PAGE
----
Explorers and adventurers are always out on the look to get away from the day-to-day bustle, grind, and business of the fast, flashy life within towns just to experience a glimpse of the dramatic unspoiled wilderness and amazing wildlife.
23-year-old Joseph Makowa sought out one unimaginable noble life-transforming escapade far from his daily life routine, to travel 1 500km on foot around the country.
One that lured him to go off the grid setting his pangs of wanderlust on a 35-day journey on foot around the country to feel the harmonious part of nature and charm.
The natural light, diverse vegetation, the canvas silhouetting of wildlife, breath-taking sunsets, sunrises, rainbows, and thunderclouds, to enthralling full moons and kaleidoscope of colors of the horizons of each town simply stroke an irresistible chord.
A mission and a calling that sprouted to raise environmental and wildlife awareness
Makowa did not know where he was headed in his adventure, but he wanted to convey a sense of purpose that had meaning even if mundane.
Starting his journey from his hometown Harare, Makowa began “Walking for a purpose” and shared his expedition with CommuTalk.
Makowa says that his solo walk was unplanned considering its magnitude, but was inspired by the idea of being the first in the country to do something of that nature.
“This idea was not planned; my initial plan was to travel around Zimbabwe with a car but I realized that wasn’t going to be possible due to the roads. So, my mind shifted and decided instead of driving along the road that I was going to walk instead”.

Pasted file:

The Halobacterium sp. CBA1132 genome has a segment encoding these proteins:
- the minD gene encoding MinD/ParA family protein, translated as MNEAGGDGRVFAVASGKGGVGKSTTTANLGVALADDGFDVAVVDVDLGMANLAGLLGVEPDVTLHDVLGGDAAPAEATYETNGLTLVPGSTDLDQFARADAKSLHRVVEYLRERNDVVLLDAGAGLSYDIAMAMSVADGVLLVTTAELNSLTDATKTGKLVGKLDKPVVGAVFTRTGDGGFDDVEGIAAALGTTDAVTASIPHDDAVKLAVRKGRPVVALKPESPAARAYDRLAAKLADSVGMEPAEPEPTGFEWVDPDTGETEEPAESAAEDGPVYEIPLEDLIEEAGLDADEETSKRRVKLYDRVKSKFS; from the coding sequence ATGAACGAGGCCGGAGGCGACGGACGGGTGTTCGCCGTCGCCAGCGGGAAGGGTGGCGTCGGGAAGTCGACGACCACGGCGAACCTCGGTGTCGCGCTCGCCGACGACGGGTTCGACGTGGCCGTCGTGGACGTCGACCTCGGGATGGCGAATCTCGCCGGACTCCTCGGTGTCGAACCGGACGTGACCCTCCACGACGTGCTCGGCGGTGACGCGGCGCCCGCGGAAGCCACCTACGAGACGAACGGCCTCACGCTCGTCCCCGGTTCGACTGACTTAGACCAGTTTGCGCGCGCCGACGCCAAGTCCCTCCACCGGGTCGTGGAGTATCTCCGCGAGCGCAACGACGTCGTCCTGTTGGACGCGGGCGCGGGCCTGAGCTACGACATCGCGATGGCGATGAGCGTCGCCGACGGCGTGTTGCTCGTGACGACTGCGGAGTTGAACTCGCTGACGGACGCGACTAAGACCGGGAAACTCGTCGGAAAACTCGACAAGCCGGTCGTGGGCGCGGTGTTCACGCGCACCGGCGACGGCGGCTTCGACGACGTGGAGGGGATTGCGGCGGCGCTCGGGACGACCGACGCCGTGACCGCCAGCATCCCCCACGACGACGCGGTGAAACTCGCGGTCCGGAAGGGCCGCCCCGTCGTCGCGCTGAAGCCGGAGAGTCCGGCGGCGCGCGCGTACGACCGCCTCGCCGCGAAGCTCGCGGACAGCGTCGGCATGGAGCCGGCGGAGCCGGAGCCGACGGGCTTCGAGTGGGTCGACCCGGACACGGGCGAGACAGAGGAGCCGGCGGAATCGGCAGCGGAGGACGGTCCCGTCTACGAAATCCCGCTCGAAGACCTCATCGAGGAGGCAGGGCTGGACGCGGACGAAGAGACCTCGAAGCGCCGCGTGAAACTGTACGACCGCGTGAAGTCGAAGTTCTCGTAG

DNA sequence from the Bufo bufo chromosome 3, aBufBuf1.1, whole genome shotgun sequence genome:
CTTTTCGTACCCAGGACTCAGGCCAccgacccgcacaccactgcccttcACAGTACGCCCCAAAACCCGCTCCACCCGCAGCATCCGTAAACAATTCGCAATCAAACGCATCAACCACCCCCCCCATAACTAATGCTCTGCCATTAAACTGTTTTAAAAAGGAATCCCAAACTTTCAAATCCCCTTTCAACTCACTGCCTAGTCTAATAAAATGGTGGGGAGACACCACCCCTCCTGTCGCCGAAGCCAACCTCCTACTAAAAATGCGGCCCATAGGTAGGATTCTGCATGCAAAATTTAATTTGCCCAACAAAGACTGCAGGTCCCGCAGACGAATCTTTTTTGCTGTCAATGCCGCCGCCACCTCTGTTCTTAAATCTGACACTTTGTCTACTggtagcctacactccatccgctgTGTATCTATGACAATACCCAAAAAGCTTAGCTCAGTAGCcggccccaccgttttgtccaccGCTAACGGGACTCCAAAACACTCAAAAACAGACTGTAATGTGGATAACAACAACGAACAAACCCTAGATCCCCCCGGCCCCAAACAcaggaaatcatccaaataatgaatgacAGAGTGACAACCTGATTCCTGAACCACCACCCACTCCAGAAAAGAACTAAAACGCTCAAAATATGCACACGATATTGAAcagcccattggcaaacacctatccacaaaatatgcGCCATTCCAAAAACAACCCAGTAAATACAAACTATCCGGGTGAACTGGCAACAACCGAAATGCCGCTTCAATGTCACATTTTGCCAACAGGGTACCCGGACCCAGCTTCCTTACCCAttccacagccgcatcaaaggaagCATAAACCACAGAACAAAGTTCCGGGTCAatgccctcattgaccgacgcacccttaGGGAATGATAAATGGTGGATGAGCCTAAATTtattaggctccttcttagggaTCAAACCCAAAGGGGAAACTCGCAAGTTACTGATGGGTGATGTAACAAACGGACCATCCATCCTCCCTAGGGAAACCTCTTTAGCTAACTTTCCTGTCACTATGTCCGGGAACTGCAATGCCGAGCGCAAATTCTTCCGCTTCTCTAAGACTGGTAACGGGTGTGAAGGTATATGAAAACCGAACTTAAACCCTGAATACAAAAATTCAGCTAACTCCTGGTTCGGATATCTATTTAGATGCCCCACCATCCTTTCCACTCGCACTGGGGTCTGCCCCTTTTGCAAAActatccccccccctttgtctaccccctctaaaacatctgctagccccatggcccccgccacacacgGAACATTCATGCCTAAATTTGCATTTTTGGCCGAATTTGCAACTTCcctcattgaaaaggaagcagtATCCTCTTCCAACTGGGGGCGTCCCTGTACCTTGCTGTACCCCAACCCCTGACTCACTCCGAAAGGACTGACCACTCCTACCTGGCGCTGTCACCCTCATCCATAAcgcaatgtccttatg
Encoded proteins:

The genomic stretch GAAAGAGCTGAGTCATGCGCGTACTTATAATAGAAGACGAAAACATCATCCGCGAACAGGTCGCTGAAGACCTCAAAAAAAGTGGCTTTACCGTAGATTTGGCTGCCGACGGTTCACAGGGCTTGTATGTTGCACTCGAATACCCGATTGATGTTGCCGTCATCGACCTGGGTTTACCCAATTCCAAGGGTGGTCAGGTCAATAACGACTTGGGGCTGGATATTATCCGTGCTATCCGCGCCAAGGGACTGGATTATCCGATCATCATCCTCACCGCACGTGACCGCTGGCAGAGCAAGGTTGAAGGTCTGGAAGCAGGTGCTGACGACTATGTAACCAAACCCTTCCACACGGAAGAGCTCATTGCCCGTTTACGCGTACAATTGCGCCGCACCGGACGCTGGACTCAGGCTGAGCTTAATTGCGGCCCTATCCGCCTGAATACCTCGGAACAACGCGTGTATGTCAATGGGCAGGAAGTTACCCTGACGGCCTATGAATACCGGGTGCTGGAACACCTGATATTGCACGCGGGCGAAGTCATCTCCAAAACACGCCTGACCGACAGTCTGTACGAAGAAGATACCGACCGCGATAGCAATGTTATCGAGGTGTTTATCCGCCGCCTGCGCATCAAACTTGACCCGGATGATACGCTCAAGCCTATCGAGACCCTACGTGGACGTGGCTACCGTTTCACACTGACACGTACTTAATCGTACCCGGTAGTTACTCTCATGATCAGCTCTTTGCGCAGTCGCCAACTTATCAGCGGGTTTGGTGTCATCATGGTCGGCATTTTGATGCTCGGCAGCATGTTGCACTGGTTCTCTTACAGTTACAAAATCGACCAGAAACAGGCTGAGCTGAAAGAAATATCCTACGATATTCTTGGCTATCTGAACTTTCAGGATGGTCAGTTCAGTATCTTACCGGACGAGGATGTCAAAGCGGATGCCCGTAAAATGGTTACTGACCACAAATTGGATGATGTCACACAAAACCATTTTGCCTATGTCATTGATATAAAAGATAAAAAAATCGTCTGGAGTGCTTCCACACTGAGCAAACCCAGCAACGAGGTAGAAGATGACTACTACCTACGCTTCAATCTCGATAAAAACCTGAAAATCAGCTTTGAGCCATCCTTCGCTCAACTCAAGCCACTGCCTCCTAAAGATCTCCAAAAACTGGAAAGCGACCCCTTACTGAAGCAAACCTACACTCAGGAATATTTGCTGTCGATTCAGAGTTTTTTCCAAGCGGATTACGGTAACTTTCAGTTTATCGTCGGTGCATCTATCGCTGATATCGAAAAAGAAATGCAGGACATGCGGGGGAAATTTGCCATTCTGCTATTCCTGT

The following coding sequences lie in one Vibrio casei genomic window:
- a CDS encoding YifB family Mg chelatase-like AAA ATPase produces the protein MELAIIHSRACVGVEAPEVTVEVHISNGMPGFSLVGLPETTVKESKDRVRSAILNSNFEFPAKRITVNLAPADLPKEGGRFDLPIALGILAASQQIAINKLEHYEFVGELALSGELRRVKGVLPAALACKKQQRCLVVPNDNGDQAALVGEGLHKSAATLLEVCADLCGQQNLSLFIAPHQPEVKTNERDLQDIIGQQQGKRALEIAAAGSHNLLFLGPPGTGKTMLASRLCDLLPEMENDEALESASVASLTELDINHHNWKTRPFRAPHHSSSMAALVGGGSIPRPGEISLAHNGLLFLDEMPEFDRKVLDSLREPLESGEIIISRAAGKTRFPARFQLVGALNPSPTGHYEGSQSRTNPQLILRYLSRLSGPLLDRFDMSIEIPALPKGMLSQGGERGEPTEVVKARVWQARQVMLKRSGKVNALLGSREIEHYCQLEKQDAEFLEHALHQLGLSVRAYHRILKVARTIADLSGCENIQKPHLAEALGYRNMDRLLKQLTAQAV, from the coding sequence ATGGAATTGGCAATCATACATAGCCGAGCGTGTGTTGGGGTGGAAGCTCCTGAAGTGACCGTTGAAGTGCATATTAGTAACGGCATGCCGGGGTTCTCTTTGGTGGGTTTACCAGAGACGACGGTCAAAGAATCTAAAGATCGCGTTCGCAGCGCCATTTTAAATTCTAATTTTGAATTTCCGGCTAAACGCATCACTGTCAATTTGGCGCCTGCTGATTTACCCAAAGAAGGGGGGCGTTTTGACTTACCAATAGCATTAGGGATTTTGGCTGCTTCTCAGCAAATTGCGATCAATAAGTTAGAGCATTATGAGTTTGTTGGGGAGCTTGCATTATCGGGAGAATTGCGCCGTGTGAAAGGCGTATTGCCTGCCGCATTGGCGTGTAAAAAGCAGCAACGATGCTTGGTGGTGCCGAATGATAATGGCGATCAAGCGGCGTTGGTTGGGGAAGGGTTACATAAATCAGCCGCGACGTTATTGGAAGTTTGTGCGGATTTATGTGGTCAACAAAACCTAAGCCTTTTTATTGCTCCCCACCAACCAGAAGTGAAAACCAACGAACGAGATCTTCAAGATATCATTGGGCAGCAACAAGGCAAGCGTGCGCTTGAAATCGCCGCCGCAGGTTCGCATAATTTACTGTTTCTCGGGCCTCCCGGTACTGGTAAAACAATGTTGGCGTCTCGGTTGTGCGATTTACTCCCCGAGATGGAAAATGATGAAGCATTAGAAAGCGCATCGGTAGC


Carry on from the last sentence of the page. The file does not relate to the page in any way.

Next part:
“I realized that nobody had ever walked such a distance in Zimbabwe this motivated me to embark on the journey and I would be the first person to ever walk the longest walkable road”, he told CommuTalk
Embracing curiosity, open-mindedness, and willpower at heart were all he had considering the reality that he had no time to prepare and train before his long walk.
“I did not train or prepare for this walk. However, I visited the doctor to get a few medical tests to ensure my body could take up the challenge. One skill I learned was a breathing technique which came quite handy during my walk as it gave me more strength to keep going, he further explained.”
Makowa departed carrying with him a sleeping bag and tent, a battery pack, a few changes of clothing, some water, phone all packed in a bag strapped onto his back.
“I carried a few things with me I found handy but in terms of food, I did not carry any. My only plan was to buy food to eat at a supermarket, local restaurant, or kiosk. I had to limit the weight as possible.”
He headed into an adventure filled with a lifestyle of curiosity, uncertainty, and extreme vulnerability.
“Having to pitch my tent in the middle of nowhere was never an easy task for me. It was always frightening to sleep in the bush alone. There were moments fear gripped me but I learned to overcome it.”
It was the quiet ruminate times he felt a deep, intimate connection to the environment and its inhabitants that called him to advocate for Wildlife and Nature conservation.
“I started advocating for Wildlife and Nature conservation. Spoke more about the environment. The walk was a walk armed with a message and purpose this caught the attention of big organizations being Wild Aid and Nyaradzo. These firms have invested so much in conservation and they partnered to bring awareness towards wildlife and nature conservation”.
“I learned so much from this journey more than I learned in my whole life before this journey. I learned personal teachings, environmental matters, culture-related issues, and wildlife matters. Most of which would be reviewed in my upcoming book”
Steps came easier on some days than on others as each town made some aspects of walking easy and others more challenging.